Green Bay — Soon after signing with the Green Bay Packers as an undrafted free agent, Tavarus Dantzler received a phone call from another Bethune-Cookman graduate: Nick Collins.
The former Packers safety had hyped up Dantzler’s team before a game last season, but the two weren’t necessarily close.
Collins got Dantzler’s phone number from a friend in Green Bay and surprised the linebacker.
His message was straightforward.
“It’s a job now,” Dantzler recalled Collins’ telling him. “There’s no class. So just get in the playbook, learn, come here, and come with an attitude of wanting to learn. Ask questions.”
The expectations for this Bethune-Cookman star won’t be set nearly as high as that 2005 second-round pick who’d go on to star in Super Bowl XLV, but the Packers will throw Dantzler into the mix at inside linebacker. This 6-foot-2, 240 pounder promises to bring an angry, determined playing style.
“Linebacker is a physical position,” Dantzler said. “Either you have it or you don’t. I like to play with that anger, that chip on my shoulder. I just pride myself on things like that.”
Green Bay bypassed all inside linebackers through the first three rounds of the draft, taking Michigan’s Jake Ryan 129th overall. A three-year starter, Dantzler finished with 176 tackles (19 for loss) and six forced fumbles. The Mid-Eastern Athletic Conference of the Football Championship Subdivision (FCS) is a tad different than the Big Ten, though Dantzler’s workout numbers certainly got Green Bay’s attention.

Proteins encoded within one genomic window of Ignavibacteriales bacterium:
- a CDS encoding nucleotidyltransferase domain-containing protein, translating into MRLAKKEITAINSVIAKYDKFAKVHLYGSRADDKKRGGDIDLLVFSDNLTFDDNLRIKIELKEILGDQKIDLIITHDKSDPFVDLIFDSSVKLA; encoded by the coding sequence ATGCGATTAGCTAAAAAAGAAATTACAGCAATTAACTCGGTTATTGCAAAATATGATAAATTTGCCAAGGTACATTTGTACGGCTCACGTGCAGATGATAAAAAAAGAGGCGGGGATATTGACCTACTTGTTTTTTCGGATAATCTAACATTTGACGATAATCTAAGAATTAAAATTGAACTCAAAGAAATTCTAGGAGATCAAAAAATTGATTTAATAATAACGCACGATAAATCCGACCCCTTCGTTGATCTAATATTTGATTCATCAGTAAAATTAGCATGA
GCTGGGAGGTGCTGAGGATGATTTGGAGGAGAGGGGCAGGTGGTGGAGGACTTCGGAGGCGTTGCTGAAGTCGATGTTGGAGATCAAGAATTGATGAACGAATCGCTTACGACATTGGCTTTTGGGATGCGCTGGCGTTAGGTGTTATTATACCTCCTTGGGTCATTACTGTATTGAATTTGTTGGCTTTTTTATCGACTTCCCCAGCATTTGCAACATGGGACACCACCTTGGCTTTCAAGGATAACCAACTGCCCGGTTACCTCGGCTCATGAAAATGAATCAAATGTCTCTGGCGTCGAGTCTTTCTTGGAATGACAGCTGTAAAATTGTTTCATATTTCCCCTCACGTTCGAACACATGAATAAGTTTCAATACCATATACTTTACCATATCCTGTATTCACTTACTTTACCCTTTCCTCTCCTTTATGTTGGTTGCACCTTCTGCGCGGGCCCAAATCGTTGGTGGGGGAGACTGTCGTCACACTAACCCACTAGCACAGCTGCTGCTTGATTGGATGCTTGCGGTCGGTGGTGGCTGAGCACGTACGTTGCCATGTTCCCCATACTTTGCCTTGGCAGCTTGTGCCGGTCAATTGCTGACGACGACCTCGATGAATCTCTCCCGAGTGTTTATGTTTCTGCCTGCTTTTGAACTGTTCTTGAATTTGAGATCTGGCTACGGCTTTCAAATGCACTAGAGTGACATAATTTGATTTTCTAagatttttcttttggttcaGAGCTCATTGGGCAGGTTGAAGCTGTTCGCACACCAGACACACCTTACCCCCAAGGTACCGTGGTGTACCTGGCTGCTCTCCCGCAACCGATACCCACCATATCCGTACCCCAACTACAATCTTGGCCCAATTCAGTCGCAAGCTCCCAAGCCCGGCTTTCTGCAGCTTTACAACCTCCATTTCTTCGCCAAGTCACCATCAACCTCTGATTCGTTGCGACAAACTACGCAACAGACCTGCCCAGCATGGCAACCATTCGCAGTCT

Dantzler ran the 40-yard dash in 4.61 seconds, posted a 35½-inch vertical leap and has 34½-inch arms.
By comparison, Clay Matthews ran a 4.67 with a 35½-inch vertical out of USC and has 32¼-inch arms.
For Dantzler, the key was a newfound focus midway through college. Defensive coordinator Charles “Yogi” Jones remembers an 18-year-old kid who could care less about his classwork.
He had the talent. He was a “happy-go-lucky guy,” Jones said.
Heading into his third year, Dantzler had a daughter and Jones saw a metamorphosis.
“He’s determined to be in position to provide for his daughter,” Jones said. “This is what he wants to do to make a living. He’s not going to be denied. He wants it. This is a kid that’s hungry….It changed his life. It changed his perspective on his education, on his day-to-day work ethic, it changed everything.